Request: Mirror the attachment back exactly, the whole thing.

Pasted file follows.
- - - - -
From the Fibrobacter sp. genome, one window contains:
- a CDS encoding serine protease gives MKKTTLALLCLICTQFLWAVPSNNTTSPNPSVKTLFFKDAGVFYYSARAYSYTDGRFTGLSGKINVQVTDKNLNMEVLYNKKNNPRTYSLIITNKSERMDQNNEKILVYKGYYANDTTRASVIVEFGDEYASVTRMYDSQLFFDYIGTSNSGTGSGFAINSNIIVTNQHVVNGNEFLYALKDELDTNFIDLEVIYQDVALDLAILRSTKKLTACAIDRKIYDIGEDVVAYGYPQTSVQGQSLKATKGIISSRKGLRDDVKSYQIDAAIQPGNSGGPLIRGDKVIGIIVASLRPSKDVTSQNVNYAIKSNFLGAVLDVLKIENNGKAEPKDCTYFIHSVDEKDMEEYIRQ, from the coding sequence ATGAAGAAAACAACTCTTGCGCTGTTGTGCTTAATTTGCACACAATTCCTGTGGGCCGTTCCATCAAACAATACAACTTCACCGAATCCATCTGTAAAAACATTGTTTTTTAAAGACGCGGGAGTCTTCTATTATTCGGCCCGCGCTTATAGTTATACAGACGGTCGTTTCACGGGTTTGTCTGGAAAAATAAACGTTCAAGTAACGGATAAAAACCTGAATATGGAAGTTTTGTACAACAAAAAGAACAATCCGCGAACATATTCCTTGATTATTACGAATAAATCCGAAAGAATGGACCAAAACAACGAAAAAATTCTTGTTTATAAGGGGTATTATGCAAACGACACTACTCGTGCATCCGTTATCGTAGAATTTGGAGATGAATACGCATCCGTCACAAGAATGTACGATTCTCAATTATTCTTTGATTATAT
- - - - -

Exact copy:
From the Fibrobacter sp. genome, one window contains:
- a CDS encoding serine protease gives MKKTTLALLCLICTQFLWAVPSNNTTSPNPSVKTLFFKDAGVFYYSARAYSYTDGRFTGLSGKINVQVTDKNLNMEVLYNKKNNPRTYSLIITNKSERMDQNNEKILVYKGYYANDTTRASVIVEFGDEYASVTRMYDSQLFFDYIGTSNSGTGSGFAINSNIIVTNQHVVNGNEFLYALKDELDTNFIDLEVIYQDVALDLAILRSTKKLTACAIDRKIYDIGEDVVAYGYPQTSVQGQSLKATKGIISSRKGLRDDVKSYQIDAAIQPGNSGGPLIRGDKVIGIIVASLRPSKDVTSQNVNYAIKSNFLGAVLDVLKIENNGKAEPKDCTYFIHSVDEKDMEEYIRQ, from the coding sequence ATGAAGAAAACAACTCTTGCGCTGTTGTGCTTAATTTGCACACAATTCCTGTGGGCCGTTCCATCAAACAATACAACTTCACCGAATCCATCTGTAAAAACATTGTTTTTTAAAGACGCGGGAGTCTTCTATTATTCGGCCCGCGCTTATAGTTATACAGACGGTCGTTTCACGGGTTTGTCTGGAAAAATAAACGTTCAAGTAACGGATAAAAACCTGAATATGGAAGTTTTGTACAACAAAAAGAACAATCCGCGAACATATTCCTTGATTATTACGAATAAATCCGAAAGAATGGACCAAAACAACGAAAAAATTCTTGTTTATAAGGGGTATTATGCAAACGACACTACTCGTGCATCCGTTATCGTAGAATTTGGAGATGAATACGCATCCGTCACAAGAATGTACGATTCTCAATTATTCTTTGATTATAT